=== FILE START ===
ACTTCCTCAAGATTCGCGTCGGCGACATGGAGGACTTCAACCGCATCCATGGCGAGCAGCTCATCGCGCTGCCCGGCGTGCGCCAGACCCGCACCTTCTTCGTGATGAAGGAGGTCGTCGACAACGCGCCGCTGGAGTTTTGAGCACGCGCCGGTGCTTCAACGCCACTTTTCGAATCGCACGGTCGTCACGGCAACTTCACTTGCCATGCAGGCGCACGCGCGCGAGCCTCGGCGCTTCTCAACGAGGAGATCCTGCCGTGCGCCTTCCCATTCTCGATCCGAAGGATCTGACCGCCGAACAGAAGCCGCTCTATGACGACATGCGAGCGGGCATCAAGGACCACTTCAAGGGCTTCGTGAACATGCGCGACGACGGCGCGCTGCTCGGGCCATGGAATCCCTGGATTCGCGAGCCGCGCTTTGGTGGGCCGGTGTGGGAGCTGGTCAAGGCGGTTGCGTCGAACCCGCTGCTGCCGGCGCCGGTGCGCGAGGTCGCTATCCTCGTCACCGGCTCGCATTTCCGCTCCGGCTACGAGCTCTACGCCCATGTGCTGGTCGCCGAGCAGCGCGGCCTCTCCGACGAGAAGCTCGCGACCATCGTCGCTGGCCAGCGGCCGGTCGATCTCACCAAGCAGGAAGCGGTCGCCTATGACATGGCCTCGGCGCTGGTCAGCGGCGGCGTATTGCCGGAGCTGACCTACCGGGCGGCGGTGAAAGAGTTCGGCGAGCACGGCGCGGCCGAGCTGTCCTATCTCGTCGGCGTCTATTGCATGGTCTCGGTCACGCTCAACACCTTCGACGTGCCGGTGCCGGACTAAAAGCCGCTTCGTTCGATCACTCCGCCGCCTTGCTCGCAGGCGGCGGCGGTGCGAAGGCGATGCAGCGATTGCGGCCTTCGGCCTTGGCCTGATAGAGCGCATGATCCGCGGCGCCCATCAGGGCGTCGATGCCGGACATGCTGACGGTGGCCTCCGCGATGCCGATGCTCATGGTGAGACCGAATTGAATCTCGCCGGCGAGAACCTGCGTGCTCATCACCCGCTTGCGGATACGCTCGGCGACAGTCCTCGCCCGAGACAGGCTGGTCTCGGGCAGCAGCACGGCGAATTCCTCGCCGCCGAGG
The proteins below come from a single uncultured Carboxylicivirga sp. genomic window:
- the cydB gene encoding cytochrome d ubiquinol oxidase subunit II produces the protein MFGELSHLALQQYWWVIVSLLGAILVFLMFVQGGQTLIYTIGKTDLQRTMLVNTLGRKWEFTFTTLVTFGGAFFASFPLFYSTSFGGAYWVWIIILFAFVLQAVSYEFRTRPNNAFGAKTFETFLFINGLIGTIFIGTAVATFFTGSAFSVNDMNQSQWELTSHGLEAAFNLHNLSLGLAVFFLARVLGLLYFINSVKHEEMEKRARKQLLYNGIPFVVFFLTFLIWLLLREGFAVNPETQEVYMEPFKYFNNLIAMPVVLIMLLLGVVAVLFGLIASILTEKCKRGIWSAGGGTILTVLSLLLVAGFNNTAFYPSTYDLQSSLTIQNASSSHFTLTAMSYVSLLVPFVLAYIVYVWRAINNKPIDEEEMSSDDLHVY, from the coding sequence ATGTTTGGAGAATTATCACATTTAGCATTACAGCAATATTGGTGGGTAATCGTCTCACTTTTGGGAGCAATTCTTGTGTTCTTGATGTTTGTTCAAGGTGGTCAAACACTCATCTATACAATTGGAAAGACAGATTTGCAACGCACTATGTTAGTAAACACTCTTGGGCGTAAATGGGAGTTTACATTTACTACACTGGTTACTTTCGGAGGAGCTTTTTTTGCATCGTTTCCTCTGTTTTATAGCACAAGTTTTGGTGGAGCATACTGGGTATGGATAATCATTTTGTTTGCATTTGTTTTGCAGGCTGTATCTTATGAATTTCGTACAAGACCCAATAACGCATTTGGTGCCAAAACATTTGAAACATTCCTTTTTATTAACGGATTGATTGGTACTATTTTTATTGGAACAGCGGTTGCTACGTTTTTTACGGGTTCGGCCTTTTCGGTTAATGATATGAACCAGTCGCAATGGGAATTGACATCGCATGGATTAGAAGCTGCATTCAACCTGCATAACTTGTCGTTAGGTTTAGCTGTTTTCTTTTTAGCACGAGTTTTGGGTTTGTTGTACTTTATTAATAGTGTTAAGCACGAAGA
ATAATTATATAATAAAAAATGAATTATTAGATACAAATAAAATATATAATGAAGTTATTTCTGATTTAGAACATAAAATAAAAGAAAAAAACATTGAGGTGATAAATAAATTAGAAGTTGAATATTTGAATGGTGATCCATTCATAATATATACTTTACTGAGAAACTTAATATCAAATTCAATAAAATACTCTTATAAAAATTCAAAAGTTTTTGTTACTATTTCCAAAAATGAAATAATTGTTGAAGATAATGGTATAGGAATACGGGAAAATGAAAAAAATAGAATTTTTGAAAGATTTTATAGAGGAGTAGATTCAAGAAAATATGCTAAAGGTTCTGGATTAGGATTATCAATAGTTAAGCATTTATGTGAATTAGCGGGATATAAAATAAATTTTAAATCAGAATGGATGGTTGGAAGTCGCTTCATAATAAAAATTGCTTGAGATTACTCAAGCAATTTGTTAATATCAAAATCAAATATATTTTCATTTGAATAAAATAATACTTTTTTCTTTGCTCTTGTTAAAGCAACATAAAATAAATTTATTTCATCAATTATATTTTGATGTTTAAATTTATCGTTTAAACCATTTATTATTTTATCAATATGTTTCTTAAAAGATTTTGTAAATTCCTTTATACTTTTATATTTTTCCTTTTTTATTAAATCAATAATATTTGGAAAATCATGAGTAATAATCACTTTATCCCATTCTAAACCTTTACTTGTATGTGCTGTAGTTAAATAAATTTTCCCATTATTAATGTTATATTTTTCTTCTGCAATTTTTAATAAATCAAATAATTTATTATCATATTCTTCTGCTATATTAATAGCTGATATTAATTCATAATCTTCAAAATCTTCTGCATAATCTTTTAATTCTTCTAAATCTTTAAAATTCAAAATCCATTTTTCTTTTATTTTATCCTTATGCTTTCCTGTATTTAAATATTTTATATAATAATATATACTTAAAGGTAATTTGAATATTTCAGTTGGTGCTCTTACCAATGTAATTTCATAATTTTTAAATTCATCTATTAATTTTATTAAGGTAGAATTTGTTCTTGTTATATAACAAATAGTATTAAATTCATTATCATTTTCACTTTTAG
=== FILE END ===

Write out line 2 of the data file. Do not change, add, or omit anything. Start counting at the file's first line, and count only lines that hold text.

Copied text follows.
The proteins below come from a single uncultured Carboxylicivirga sp. genomic window: